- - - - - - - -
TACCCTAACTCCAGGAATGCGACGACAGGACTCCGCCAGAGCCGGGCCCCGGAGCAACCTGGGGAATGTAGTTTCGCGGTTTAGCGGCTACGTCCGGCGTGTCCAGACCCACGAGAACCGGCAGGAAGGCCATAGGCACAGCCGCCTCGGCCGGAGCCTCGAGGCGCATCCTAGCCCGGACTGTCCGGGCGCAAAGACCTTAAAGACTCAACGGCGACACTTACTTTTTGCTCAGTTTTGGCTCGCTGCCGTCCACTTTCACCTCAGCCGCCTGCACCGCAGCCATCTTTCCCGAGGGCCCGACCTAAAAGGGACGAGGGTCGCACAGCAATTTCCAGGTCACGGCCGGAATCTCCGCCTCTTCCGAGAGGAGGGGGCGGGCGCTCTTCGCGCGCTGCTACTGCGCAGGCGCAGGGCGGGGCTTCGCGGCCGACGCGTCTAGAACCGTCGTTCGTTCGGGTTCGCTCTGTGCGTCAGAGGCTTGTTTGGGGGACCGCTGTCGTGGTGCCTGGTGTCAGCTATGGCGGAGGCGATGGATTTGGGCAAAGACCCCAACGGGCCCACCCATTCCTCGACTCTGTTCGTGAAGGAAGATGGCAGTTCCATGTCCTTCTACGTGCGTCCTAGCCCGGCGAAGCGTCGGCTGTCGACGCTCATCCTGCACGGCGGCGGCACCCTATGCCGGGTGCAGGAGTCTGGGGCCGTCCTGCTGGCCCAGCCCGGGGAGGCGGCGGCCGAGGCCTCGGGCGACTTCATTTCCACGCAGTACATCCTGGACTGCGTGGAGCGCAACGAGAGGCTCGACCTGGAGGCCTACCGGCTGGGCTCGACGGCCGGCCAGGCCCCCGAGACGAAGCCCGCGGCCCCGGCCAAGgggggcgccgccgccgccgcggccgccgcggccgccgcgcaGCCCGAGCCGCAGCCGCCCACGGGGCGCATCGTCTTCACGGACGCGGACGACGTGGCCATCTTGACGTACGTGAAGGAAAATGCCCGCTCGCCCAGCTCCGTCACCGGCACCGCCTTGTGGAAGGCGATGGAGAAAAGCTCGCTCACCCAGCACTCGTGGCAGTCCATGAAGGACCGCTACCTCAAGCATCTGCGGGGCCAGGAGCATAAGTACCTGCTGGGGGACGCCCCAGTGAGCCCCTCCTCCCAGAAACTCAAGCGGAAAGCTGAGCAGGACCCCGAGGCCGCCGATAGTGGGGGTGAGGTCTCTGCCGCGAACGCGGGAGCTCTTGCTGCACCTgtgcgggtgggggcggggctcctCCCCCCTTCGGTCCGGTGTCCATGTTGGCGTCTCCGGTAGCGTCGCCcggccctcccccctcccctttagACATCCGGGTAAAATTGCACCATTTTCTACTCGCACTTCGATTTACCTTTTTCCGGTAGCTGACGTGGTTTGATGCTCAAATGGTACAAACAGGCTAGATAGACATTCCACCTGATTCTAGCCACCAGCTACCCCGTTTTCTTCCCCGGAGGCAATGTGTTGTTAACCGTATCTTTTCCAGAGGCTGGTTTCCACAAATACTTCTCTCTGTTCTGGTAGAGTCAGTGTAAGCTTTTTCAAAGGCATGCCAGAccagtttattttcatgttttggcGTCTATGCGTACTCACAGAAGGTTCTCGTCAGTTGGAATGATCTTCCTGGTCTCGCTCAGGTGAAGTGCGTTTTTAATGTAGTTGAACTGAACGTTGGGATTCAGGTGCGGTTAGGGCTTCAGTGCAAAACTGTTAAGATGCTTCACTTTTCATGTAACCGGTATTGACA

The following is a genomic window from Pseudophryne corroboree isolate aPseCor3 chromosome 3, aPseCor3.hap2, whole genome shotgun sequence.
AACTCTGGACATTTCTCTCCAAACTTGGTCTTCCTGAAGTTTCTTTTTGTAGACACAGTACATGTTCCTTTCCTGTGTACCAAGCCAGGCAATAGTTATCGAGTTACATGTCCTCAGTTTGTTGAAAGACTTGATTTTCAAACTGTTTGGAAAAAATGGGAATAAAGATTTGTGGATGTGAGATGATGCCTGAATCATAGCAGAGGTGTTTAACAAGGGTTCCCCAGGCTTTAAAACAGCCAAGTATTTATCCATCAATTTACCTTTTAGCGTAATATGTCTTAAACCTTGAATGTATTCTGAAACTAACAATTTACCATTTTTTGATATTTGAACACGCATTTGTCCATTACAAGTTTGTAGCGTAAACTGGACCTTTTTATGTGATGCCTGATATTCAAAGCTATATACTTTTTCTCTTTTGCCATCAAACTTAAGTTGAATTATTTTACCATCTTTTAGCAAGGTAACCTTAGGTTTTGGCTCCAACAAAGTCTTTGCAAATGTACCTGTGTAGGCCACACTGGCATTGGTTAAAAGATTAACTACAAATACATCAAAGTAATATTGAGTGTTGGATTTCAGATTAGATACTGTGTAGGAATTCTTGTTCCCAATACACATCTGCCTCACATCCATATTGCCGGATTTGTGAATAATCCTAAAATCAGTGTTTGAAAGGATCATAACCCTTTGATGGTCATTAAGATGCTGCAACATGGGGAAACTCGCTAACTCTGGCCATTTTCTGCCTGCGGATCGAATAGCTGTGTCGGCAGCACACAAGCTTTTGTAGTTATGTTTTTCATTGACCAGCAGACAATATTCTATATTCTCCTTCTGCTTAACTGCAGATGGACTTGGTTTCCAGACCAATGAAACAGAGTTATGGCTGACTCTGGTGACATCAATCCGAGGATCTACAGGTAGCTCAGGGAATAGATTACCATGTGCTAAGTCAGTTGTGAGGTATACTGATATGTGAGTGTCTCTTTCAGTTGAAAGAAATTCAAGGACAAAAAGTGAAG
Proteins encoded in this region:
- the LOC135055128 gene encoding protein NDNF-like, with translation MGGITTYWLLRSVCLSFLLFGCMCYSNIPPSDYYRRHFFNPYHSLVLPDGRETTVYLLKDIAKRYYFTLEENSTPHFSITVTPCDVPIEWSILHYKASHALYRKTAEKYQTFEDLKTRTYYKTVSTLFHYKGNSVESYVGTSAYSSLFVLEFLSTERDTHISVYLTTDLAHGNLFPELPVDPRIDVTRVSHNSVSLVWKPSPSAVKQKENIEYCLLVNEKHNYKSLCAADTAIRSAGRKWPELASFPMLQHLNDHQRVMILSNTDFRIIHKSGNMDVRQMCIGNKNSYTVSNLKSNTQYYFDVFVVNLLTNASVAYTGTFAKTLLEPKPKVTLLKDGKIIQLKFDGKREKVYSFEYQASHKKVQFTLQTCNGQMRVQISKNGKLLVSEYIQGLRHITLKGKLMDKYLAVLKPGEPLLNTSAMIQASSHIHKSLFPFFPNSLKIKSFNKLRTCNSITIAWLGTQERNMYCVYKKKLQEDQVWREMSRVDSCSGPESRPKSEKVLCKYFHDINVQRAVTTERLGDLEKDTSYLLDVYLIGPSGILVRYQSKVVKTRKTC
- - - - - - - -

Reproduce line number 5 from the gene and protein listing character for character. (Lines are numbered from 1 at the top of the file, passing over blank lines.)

- the LOC135055128 gene encoding protein NDNF-like, with translation MGGITTYWLLRSVCLSFLLFGCMCYSNIPPSDYYRRHFFNPYHSLVLPDGRETTVYLLKDIAKRYYFTLEENSTPHFSITVTPCDVPIEWSILHYKASHALYRKTAEKYQTFEDLKTRTYYKTVSTLFHYKGNSVESYVGTSAYSSLFVLEFLSTERDTHISVYLTTDLAHGNLFPELPVDPRIDVTRVSHNSVSLVWKPSPSAVKQKENIEYCLLVNEKHNYKSLCAADTAIRSAGRKWPELASFPMLQHLNDHQRVMILSNTDFRIIHKSGNMDVRQMCIGNKNSYTVSNLKSNTQYYFDVFVVNLLTNASVAYTGTFAKTLLEPKPKVTLLKDGKIIQLKFDGKREKVYSFEYQASHKKVQFTLQTCNGQMRVQISKNGKLLVSEYIQGLRHITLKGKLMDKYLAVLKPGEPLLNTSAMIQASSHIHKSLFPFFPNSLKIKSFNKLRTCNSITIAWLGTQERNMYCVYKKKLQEDQVWREMSRVDSCSGPESRPKSEKVLCKYFHDINVQRAVTTERLGDLEKDTSYLLDVYLIGPSGILVRYQSKVVKTRKTC